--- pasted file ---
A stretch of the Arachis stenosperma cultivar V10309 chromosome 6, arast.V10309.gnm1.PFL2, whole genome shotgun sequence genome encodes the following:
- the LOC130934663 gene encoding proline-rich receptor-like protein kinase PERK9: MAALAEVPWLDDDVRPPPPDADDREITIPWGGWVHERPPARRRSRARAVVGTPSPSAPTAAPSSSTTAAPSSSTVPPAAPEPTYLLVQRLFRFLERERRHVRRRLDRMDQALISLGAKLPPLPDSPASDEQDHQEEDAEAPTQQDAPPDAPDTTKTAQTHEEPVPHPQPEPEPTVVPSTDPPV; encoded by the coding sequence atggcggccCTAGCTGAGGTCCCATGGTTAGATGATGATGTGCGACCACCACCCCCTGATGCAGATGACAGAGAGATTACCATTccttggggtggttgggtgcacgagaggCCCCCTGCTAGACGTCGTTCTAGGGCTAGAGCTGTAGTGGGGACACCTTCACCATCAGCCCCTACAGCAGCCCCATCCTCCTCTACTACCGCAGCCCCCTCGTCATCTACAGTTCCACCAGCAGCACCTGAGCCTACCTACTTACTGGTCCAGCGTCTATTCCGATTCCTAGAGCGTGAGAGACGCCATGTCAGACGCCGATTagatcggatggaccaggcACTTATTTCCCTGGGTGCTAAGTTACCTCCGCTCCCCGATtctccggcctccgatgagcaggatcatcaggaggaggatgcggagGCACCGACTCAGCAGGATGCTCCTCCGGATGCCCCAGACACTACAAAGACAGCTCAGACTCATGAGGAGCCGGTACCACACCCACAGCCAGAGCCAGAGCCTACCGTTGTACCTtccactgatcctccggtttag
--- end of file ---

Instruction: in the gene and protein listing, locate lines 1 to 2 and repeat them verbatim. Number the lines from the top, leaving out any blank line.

A stretch of the Arachis stenosperma cultivar V10309 chromosome 6, arast.V10309.gnm1.PFL2, whole genome shotgun sequence genome encodes the following:
- the LOC130934663 gene encoding proline-rich receptor-like protein kinase PERK9: MAALAEVPWLDDDVRPPPPDADDREITIPWGGWVHERPPARRRSRARAVVGTPSPSAPTAAPSSSTTAAPSSSTVPPAAPEPTYLLVQRLFRFLERERRHVRRRLDRMDQALISLGAKLPPLPDSPASDEQDHQEEDAEAPTQQDAPPDAPDTTKTAQTHEEPVPHPQPEPEPTVVPSTDPPV; encoded by the coding sequence atggcggccCTAGCTGAGGTCCCATGGTTAGATGATGATGTGCGACCACCACCCCCTGATGCAGATGACAGAGAGATTACCATTccttggggtggttgggtgcacgagaggCCCCCTGCTAGACGTCGTTCTAGGGCTAGAGCTGTAGTGGGGACACCTTCACCATCAGCCCCTACAGCAGCCCCATCCTCCTCTACTACCGCAGCCCCCTCGTCATCTACAGTTCCACCAGCAGCACCTGAGCCTACCTACTTACTGGTCCAGCGTCTATTCCGATTCCTAGAGCGTGAGAGACGCCATGTCAGACGCCGATTagatcggatggaccaggcACTTATTTCCCTGGGTGCTAAGTTACCTCCGCTCCCCGATtctccggcctccgatgagcaggatcatcaggaggaggatgcggagGCACCGACTCAGCAGGATGCTCCTCCGGATGCCCCAGACACTACAAAGACAGCTCAGACTCATGAGGAGCCGGTACCACACCCACAGCCAGAGCCAGAGCCTACCGTTGTACCTtccactgatcctccggtttag